Remember when then presidential candidate Donald Trump tweeted two days after the Pulse nightclub shooting, “Thank you to the LGBT community! I will fight for you while Hillary brings in more people that will threaten your freedoms and beliefs.” Or how about when he held up a rainbow flag that said “LGBTs for Trump” at a campaign rally in Greeley, Colorado, just nine days before the election?

Many hoped that Trump — a native of New York, one of the gay capitals of the country, and a presence in the heavily LGBTQ entertainment industry — would have a less adversarial relationship with the LGBTQ community than the Republican presidents who came before him. Unfortunately, over the last two years, this has been proven wrong time and time again. The latest example is Trump's choice of Mick Mulvaney as acting chief of staff to replace John Kelly.

Mulvaney, current director of the Office of Management & Budget, will take up his new post in January. Before taking the reins of OMB, he was a Republican U.S. House member from South Carolina and, prior to that, a South Carolina state representative and state senator. Mulvaney has been anti-LGBTQ for just about his whole career. In July in OMB, he said at the U.S. Department of State's Ministerial to Advance Religious Freedom that the Obama administration's efforts to enact foreign policy that discourages homophobia were “religious persecution.” Two months before that, he revealed the Trump administration budget, which included proposed cuts to programs and departments critical to the LGBTQ community, such as Planned Parenthood and the Centers for Disease Control's HIV and AIDS programs.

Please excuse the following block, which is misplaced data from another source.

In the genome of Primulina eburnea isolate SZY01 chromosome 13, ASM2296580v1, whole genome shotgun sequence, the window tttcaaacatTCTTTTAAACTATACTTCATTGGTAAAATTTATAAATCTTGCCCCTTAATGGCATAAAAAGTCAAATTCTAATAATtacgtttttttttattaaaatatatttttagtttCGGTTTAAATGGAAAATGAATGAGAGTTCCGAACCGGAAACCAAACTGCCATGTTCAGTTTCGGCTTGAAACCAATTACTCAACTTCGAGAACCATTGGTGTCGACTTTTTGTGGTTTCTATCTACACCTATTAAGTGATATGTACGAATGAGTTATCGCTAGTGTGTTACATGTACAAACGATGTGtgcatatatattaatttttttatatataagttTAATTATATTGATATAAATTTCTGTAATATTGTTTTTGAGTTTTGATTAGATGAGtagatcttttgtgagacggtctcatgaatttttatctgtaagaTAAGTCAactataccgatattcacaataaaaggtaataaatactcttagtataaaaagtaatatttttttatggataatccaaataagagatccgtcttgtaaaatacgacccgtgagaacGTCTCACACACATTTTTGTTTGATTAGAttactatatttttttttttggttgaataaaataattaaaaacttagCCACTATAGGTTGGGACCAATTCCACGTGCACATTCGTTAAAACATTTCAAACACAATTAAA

When he was a state representative, Mulvaney co-sponsored South Carolina's gay marriage ban (which stood until it was struck down in 2014). In 2010, during his first run for Congress, he called for an amendment to the U.S. Constitution to ban same-sex marriage, based on a survey from the Christian Coalition. Also in Congress in 2015, he co-sponsored the “First Amendment Defense Act,” one of those bills disguising LGBTQ discrimination as “religious freedom.” He also added his name to many anti-LGBTQ causes, such as a 2011 letter telling the Obama administration to enforce the now-repealed Defense of Marriage Act and another letter to the Obama administration in 2016 questioning its transgender guidance. He received a zero in every term in Congress on the Human Rights Campaign's Congressional Scorecard.

It's baffling how choosing a man like Mulvaney for chief of staff equates to fighting for the LGBTQ community when it seems that all of Mulvaney's beliefs and policies do just the opposite. In 2016, Mulvaney said in a congressional debate that he would be supporting Donald Trump “as enthusiastically as I can, given the fact that I think he's a terrible human being.” At least that's one thing we can agree on.

LA Weekly